Nov 05, 2019 08:00 am | Annemarie Laredo
Diabetes in pets has been on the rise in the past decade, with millions of pets diagnosed each year. Though the disease is manageable, it can be dangerous, and your pet will need major lifestyle changes to stay healthy after diagnosis.
Learn how pets get diabetes and how you may be able to prevent your pet from becoming diabetic.
Type I vs Type II Diabetes In Pets… What’s The Difference?
Like humans, pets can get either type I or type II diabetes.
Type I Diabetes means your pet’s pancreas is unable to produce insulin. Virtually all dogs with diabetes get type I. Type I diabetes is managed with insulin injections.
Type II Diabetes means your pet’s body produces insulin, but their cells are not able to use it properly to convert glucose (sugar derived from food) into energy. This type of diabetes is typically seen in cats. Type II diabetes can be managed through diet and exercise, and not all diabetic cats will need insulin.
In both types, glucose remains in the bloodstream, causing hyperglycemia, or high blood sugar. Since the body is unable to use glucose for fuel, it burns fat and protein instead. As a result, a diabetic pet may be eating more, but they will actually lose weight.
Why Do Pets Get Diabetes?
Type I diabetes, typically seen in dogs, is not directly related to diet and exercise. It’s similar to what we refer to as juvenile diabetes in humans, though it’s usually diagnosed in dogs between 7 and 10 years of age.
Some dog breeds are genetically predisposed to diabetes. The Bichon Frise, Poodle, Keeshond, Beagle, Cairn Terrier, Pug, and Fox Terrier are more likely to get it, though dogs of any breed, age, and gender may develop diabetes.
Certain conditions can make your dog more susceptible to diabetes. Cushing’s disease, heart disease, kidney disease, and pancreatitis have all been linked to it. If your dog takes steroid medications, they are also at an increased risk of becoming diabetic. Since some diseases, such as pancreatitis, are caused by a poor diet, obesity can be indirectly linked to diabetes.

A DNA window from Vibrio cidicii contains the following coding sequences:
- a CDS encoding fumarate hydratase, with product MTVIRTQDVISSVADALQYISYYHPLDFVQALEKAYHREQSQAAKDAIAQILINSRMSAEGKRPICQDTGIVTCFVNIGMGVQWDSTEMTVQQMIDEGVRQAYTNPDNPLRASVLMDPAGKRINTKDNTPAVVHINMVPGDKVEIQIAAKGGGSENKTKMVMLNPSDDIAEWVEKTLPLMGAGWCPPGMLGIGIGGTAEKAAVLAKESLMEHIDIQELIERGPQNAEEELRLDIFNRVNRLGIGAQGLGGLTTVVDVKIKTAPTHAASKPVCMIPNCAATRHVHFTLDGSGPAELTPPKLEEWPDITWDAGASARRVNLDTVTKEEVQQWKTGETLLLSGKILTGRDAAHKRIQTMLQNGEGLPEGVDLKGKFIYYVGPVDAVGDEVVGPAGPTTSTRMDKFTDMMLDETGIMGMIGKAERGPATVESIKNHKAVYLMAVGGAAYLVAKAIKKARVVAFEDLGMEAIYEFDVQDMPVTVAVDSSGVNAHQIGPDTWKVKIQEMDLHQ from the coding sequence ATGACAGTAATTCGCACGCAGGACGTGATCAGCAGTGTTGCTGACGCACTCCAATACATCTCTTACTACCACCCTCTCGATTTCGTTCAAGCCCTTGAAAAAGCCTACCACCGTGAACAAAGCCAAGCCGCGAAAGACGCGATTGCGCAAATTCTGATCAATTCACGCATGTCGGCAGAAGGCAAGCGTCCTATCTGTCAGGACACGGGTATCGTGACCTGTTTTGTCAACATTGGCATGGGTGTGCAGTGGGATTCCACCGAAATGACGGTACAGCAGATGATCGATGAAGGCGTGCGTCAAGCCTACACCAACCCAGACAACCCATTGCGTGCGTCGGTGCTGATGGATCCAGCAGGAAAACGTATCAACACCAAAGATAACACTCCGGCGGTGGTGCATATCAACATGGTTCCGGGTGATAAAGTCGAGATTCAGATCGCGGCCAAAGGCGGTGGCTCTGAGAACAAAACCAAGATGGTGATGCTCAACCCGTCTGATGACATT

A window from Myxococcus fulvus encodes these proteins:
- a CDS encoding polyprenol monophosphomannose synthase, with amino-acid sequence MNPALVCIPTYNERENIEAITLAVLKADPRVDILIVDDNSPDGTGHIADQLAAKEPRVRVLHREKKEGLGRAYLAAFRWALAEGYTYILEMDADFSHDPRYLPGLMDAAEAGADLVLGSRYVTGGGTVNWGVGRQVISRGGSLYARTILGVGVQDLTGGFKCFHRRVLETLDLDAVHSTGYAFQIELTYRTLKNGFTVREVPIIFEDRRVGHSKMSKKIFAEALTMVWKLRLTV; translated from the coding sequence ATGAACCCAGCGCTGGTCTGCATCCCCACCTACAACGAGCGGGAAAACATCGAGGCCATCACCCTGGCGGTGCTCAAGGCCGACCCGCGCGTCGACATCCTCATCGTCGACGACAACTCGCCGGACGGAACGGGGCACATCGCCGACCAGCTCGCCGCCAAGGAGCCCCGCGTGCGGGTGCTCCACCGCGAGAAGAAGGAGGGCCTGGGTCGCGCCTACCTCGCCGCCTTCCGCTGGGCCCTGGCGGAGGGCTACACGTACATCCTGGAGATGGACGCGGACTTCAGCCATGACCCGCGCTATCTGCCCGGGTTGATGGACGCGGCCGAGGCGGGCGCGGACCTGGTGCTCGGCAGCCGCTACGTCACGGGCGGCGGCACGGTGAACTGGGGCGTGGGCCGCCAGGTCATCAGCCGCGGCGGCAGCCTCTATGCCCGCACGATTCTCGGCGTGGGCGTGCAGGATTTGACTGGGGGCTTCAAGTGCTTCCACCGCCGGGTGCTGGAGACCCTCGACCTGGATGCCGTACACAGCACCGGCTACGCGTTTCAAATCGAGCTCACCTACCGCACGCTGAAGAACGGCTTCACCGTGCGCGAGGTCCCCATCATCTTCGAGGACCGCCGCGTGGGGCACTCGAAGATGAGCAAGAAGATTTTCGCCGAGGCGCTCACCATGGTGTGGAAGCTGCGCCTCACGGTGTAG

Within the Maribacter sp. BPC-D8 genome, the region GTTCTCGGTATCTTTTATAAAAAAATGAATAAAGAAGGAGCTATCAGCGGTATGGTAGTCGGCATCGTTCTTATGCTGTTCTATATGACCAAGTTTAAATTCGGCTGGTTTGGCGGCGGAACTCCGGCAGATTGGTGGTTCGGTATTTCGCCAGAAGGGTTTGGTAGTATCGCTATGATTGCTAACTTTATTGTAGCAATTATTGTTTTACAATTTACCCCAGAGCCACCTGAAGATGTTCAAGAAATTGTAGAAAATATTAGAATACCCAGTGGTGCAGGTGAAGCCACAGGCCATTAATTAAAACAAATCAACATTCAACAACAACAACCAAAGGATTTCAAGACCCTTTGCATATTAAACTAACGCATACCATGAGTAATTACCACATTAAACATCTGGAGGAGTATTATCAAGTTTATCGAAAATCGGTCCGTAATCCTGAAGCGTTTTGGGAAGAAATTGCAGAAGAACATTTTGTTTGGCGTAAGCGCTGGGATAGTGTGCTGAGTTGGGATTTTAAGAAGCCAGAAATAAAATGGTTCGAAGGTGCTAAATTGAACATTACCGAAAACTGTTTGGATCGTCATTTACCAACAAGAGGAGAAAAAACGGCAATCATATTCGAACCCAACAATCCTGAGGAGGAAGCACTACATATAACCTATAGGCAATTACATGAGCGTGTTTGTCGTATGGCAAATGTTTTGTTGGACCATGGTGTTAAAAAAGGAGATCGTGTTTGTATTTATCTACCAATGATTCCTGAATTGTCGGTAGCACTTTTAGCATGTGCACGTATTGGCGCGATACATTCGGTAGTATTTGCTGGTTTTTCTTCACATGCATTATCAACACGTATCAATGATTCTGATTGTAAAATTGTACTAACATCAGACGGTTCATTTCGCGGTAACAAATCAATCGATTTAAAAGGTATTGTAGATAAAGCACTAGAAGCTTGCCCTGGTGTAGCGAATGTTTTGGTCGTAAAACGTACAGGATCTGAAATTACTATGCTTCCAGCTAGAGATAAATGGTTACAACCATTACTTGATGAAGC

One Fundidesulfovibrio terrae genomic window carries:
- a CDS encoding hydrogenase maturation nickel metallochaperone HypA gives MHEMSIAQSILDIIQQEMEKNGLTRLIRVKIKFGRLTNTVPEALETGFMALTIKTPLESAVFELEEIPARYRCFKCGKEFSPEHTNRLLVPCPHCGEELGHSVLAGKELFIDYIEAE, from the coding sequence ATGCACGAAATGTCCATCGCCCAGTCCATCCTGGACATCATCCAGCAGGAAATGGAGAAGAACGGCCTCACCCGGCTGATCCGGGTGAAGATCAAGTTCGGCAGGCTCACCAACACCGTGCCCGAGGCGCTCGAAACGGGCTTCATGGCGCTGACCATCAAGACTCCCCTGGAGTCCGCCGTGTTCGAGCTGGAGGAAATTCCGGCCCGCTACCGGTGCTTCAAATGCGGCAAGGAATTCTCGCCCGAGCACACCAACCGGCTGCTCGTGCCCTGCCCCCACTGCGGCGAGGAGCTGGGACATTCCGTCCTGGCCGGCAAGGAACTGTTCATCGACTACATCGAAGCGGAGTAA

Type II diabetes, seen in cats, is typically caused by obesity. An overabundance of glucose in the blood can lead to insulin resistance. Cats may not need insulin in some cases, and their diabetes can sometimes be managed with diet and exercise.
Diabetes Prevention And Management Through Diet
Whether your pet has been diagnosed with diabetes, or you feel they are at risk for developing it, you should keep their weight in check by feeding a high-quality diet and encouraging them to exercise.
For dogs, this means a diet that is high in quality animal protein and restricted carbohydrates and fats. Carbohydrates are converted to glucose, which can help fuel the body, but too much will raise their blood sugar.
A high fiber diet is sometimes recommended to help manage blood sugar fluctuations in dogs with diabetes and encourage weight loss. However, excessive fiber can wreak havoc on the digestive system and hasn’t been shown to be especially beneficial for most diabetic dogs.
Cats also need a diet rich in protein, and they’re better off with little to no carbs. If you feed a dry diet, consider switching your cat to canned food.
It can be tricky to increase your pet’s physical activity, especially if they’re older and have mobility issues. Start with just ten minutes per day of playtime, walking, or even swimming. Ask your vet for help with creating an exercise regime that’s realistic for your pet.
When To See Your Vet
Symptoms of diabetes can be similar to those of other diseases. You cannot diagnose or treat your pet on your own. See your vet for advice on improving your pet’s diet, testing for diabetes if you notice symptoms, and starting treatment early so your pet can live a full, happy life.
Test your pet at home with the At Home Wellness Test for Dogs or Cats
With the At Home Wellness Test for Dogs or Cats, you can easily check to see if your pet has a common health issue. In just 60 seconds, you can test your pet’s urine for high glucose levels, urinary tract infection, kidney failure, and blood in the urine. The At Home Wellness Test for Dogs or Cats includes everything you need to cleanly collect and test your pet’s urine in a non-invasive and stress-free manner.
The “At Home Wellness Test for Dogs” includes a urine cup with a reusable telescopic pole for easy urine collection and the “At Home Wellness Test for Cats” includes a special hydrophobic litter that causes the urine to puddle atop the litter for easy collection. Both testing kits include 2 testing strips, one sample collection vial, one sample collection pipette, and a results card that quickly indicated positive or negative results
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